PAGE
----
Procrastination is easy, but it can be costly. Take a look at your taxes today, and you'll be able to breathe a lot easier in the months to come.

Motley Fool contributor Dan Caplinger updates his taxes obsessively. You can follow him on Twitter @DanCaplinger.

Increase your money and finance knowledge from home

Banking Services 101

Understand your bank's services, and how to get the most from them

View Course »

Goal Setting

Want to succeed? Then you need goals!

View Course »

TurboTax Articles

Video: Tax Guidelines About Gifting

Note: Some of the content of this video applies only to taxes prepared prior to 2012. It is included here for reference only. Find out the tax guidelines about gifting with help from TurboTax in this video on tax tips.

Video: What are Income Tax Rates?

Note: The content of this video applies only to taxes prepared for 2010. It is included here for reference only. Income tax rates change depending on both the amount of money you make and how you made it. Find out about income tax rates with help from TurboTax in this video on tax tips.

Video: How To Reduce Errors on Your Tax Return

Did you know that errors on your tax return can affect the amount of your tax bill and the amount of time it takes to get a refund? Fortunately, TurboTax helps you avoid errors AND be sure you're getting all the tax deductions and credits you deserve.

Does Your Company Need to File Form 1095-B?

A company is responsible for filing IRS Form 1095-B only if two conditions apply: It offers health coverage to its employees, and it is "self-insured." This means that the company itself pays its employees' medical bills, rather than an insurance company. A company that doesn't meet both conditions won't have to deal with Form 1095-B. Its employees might still receive a 1095-B, but from their insurer, not the employer.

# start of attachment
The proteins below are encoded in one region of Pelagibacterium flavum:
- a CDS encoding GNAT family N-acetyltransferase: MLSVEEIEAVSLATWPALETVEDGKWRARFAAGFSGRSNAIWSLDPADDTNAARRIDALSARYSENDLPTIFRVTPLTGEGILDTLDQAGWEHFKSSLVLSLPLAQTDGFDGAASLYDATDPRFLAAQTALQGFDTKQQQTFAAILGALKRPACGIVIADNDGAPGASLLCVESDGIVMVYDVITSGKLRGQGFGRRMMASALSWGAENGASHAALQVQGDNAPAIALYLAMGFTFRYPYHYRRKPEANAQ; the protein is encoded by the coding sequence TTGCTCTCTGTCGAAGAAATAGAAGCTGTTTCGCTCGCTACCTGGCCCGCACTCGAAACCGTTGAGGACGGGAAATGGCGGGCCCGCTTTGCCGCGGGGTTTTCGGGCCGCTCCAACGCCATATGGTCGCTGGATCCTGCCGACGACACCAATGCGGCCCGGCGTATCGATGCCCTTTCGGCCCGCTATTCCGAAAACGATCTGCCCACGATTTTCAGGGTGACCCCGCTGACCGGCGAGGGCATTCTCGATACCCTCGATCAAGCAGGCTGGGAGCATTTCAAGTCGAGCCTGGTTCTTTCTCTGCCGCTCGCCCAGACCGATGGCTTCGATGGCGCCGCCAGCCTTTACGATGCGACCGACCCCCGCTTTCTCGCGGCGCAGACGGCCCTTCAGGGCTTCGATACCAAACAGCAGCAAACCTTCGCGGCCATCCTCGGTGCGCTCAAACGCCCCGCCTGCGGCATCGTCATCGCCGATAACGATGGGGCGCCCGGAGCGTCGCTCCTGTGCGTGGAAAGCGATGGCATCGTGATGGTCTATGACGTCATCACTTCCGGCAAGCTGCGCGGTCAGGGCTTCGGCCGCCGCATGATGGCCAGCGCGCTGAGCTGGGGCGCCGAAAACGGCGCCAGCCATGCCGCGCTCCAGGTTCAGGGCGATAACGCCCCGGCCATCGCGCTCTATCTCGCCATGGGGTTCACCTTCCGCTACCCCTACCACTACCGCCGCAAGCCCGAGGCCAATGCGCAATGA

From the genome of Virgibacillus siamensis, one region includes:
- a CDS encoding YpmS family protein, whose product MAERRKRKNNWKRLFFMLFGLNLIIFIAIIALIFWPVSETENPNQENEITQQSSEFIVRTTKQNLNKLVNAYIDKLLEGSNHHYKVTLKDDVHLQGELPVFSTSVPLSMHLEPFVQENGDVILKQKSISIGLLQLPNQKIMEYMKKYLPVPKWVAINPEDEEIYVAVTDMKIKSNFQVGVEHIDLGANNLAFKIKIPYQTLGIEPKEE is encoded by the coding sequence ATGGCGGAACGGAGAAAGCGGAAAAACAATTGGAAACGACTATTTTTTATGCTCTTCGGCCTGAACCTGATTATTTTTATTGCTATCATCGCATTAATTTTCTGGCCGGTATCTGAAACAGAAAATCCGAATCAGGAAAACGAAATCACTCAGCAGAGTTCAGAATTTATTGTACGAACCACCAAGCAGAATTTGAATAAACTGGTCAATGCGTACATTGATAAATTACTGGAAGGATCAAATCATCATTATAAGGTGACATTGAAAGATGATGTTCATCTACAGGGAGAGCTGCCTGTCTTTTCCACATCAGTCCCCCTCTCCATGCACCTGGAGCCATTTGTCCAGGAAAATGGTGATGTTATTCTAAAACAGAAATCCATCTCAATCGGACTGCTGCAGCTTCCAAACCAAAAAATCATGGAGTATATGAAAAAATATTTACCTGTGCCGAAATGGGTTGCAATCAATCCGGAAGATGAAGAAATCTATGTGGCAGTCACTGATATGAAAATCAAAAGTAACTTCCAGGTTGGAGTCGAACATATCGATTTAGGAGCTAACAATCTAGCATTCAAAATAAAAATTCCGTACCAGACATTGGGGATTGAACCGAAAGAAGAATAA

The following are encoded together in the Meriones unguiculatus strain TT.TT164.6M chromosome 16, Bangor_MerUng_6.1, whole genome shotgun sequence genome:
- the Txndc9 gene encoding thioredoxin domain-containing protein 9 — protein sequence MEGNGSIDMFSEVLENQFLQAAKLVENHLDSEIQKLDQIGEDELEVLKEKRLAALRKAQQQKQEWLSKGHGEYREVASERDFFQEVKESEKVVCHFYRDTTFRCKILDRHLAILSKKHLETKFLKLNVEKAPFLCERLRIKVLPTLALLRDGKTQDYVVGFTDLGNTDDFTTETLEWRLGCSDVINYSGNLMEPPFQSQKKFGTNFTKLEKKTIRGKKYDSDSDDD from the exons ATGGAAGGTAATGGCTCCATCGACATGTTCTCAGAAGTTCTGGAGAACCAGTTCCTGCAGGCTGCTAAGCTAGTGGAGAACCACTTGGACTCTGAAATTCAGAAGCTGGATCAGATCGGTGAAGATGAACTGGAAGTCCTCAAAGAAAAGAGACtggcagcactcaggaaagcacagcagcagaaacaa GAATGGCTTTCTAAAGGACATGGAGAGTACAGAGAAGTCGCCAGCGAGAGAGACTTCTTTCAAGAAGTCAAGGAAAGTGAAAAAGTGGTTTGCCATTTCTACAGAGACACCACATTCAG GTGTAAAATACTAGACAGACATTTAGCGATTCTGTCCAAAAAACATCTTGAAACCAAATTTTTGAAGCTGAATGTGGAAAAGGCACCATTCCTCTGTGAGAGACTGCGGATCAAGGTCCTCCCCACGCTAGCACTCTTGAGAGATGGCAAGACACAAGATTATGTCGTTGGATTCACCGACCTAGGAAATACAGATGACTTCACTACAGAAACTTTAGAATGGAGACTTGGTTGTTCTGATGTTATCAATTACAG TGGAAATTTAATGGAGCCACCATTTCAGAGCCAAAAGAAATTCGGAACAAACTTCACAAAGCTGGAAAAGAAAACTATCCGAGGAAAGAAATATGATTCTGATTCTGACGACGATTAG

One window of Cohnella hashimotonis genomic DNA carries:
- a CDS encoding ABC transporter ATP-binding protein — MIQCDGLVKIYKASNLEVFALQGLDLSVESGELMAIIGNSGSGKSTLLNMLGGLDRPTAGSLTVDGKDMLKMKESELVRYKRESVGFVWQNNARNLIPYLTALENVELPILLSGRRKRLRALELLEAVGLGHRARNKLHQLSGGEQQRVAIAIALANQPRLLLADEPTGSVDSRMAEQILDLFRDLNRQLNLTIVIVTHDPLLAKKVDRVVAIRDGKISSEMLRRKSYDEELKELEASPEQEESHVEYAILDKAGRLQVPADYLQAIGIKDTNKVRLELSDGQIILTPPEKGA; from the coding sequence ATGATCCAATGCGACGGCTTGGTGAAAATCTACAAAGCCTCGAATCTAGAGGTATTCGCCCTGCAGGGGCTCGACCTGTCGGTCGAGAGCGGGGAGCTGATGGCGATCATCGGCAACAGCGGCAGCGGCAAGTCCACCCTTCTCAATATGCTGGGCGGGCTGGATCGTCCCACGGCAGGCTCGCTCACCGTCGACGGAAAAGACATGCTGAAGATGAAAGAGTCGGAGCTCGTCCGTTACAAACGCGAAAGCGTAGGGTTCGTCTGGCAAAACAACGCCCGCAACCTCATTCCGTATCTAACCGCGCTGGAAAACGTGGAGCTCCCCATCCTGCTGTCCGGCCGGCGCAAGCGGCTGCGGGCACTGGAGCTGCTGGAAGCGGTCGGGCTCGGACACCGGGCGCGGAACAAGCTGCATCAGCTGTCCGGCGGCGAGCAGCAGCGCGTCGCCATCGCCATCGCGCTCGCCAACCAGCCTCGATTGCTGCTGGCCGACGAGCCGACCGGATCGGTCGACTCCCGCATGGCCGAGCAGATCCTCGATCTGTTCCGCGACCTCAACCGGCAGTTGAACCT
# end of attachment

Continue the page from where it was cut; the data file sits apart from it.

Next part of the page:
Video: Who Qualifies for an Affordable Care Act Exemption (Obamacare)?

The Affordable Care Act requires all Americans to have health insurance or pay a tax penalty. But, who qualifies for an Affordable Care Act exemption? Find out more about who qualifies for an exemption from the Affordable Care Act tax penalty, how to claim an exemption on your tax return and how the Affordable Care Act may affect your taxes with this video from TurboTax.

Add a Comment

*0 / 3000 Character Maximum

1 Comment

Filter by:

My income is taxed, my dividends are taxed, what interest I earn on my hard earned dollars is taxed, I pay sales taxes, food taxes, gas taxes, property taxes, taxes, taxes, taxes. All the while the dirty animals on welfare in this Country get it all for free. And even after a whole year of leeching off those of us who do work, the pieces of filth that provide nothing to society, get a tax refund in the form of an "earned income credit". That plus free healthcare, free food, free housing, free cable TV, free utilities, free everything!

Sweet Godalmighty what a sucker I am for working.

August 01 2012 at 4:30 PM Report abuse +1 rate up rate down Reply